The Future of Work – I

The mariner has pondered for decades how human culture would operate in the age of the Jetsons (animated TV show from 1962-1990 sporadically). Everything in the future was automated; automatons were everywhere and performed virtually every job requiring hands and decision-making. What did George Jetson do at work? What was his actual job? What was his product? A humorous cartoon show about the future is not the place to wax culturally about the ramifications of such intense automation.
In the early years of the nineteenth century, it was the Luddites who protested against newly developed, labor-economizing technologies. The Luddites were textile workers that were put out of work by improved methods for making frames and looms. These jobs were lower income jobs and labor-intensive in nature. The Luddites were simply left on a limb without options or income.
At the turn of the twentieth century, it was carriage makers, harness makers, blacksmiths and farriers among many other skilled laborers who were dropped from the work force as the automobile suddenly replaced the horse as the common form of transportation.
Throughout the later years of the century, especially from 1970 to the present, millions of jobs disappeared in the US due to automation and trade policies that sent many surviving labor jobs to less expensive labor markets in less developed nations.
In the twenty-first century, disappearing jobs is a chronic issue that is rising to the surface of the workforce. Automated services already are affecting very large sectors of employment. Consider the following:
• Within fifteen years, fast food restaurants will no longer require counter workers or preparation workers. Perhaps the manager and a helper will be all the humans required to serve the public. Anyone who has visited a fast food restaurant recently can see the transformation to automated service occurring systematically. In the United States alone, 4.4 million workers depend on these jobs.
• Even now, retail sales are undergoing massive conversion to automated service. Simply ordering online instead of shopping at a store is decimating “brick and mortar” outlets, forcing many large and familiar retail chains to go out of business or close significant numbers of stores. The floor sales person is coming to an end as more and more products can be bought or ordered via machines. Many retail sectors will have growth in sales but the number of employees will diminish drastically. Today, retail sales support 42 million jobs.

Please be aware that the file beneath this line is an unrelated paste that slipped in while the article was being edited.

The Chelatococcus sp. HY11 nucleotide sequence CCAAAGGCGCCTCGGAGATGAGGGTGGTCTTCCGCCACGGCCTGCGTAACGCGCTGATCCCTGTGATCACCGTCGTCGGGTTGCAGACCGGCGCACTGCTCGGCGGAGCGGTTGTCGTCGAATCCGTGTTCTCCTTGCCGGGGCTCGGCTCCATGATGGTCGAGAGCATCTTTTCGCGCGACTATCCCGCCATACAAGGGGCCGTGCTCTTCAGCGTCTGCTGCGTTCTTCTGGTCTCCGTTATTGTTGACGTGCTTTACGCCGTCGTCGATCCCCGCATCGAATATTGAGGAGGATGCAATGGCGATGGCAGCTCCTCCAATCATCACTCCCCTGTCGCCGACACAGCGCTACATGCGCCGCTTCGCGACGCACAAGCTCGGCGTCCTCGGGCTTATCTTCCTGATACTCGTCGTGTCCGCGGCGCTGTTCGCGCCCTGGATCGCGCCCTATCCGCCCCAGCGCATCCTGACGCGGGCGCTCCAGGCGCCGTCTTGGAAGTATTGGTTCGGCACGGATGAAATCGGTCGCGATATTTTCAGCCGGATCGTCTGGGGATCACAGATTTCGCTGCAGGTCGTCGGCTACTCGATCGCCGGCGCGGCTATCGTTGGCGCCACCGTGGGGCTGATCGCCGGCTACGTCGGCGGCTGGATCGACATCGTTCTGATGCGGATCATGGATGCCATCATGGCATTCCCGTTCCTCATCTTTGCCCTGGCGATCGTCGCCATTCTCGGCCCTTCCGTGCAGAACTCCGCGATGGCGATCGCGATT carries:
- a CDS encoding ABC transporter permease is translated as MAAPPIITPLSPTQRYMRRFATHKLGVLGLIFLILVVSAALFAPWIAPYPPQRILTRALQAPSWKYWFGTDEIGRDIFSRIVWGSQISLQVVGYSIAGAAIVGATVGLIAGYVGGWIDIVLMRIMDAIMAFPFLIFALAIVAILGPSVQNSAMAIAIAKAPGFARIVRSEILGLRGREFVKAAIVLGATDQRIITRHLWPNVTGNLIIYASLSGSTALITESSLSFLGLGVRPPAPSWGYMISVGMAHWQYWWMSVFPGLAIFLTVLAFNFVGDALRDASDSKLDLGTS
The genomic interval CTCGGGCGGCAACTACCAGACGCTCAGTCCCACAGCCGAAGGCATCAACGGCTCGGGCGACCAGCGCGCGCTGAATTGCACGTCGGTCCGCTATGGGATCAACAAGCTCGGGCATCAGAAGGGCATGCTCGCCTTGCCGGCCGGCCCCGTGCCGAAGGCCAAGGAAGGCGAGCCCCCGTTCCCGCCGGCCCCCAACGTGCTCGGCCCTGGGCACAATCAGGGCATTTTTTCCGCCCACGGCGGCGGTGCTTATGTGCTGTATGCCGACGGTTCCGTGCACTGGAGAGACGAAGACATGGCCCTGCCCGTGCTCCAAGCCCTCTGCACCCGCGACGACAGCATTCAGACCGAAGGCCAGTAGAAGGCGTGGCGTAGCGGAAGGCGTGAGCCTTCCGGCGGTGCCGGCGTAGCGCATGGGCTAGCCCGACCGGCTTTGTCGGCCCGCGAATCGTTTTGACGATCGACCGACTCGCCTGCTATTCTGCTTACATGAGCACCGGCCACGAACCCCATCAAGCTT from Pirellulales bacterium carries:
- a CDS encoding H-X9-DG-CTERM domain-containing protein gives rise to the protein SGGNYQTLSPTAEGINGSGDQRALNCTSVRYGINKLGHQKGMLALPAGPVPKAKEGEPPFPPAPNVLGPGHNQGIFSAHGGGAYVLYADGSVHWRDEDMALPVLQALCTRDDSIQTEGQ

• Within two decades, the transportation industry will drop millions of transportation jobs because of automated buses, trucks, trains and automobiles. A 2013 study by Oxford University predicts that automation will replace half the jobs in the US by 2040.
Being employed is not the only issue. Since 2000, the average wage of college graduates has dropped over 7%. US wages in general have stalled since 1985 for economic reasons but now face further cuts without relief. In every case the mariner could find, trade agreements have reduced job opportunities in the US. President Obama claims the TPP will return manufacturing jobs to the US but every indicator of future employment suggests that the wages will be low and the opportunities, even as they occur, will be lost to automation.
Setting jobs and income aside for the moment, there are two cultural issues. The first is if vast numbers of men and women cannot find work, what do they do all day? Especially in America, where having a job has become a permanent part of the American psyche, how does one feel successful? What is a person’s worth if they cannot produce income or physical participation in society?
The second cultural issue is class stratification. There will be sectors where jobs escape automation, will likely have better salaries, will be more influential in the evolution of politics, culture, and are able to participate in the benefits that come from financial security. What we consider lower level jobs today will be the common job of everyone whose job has disappeared. Quite likely, a worker will work part-time.
The automation of work is similar to the effect of a tsunami as it comes to land: It comes quickly and silently until it is too late; it literally erases the cultural fabric that binds every citizen to another; it makes present ideas about economy useless.
Yet, it is almost impossible to guess what the future looks like. The future is so different that we cannot envision it. It sits on the other side of a solid wall that blocks our view and our imagination. Like the tsunami, it is approaching us even now – but we have no way to protect ourselves.
What shall we do?
Ancient Mariner

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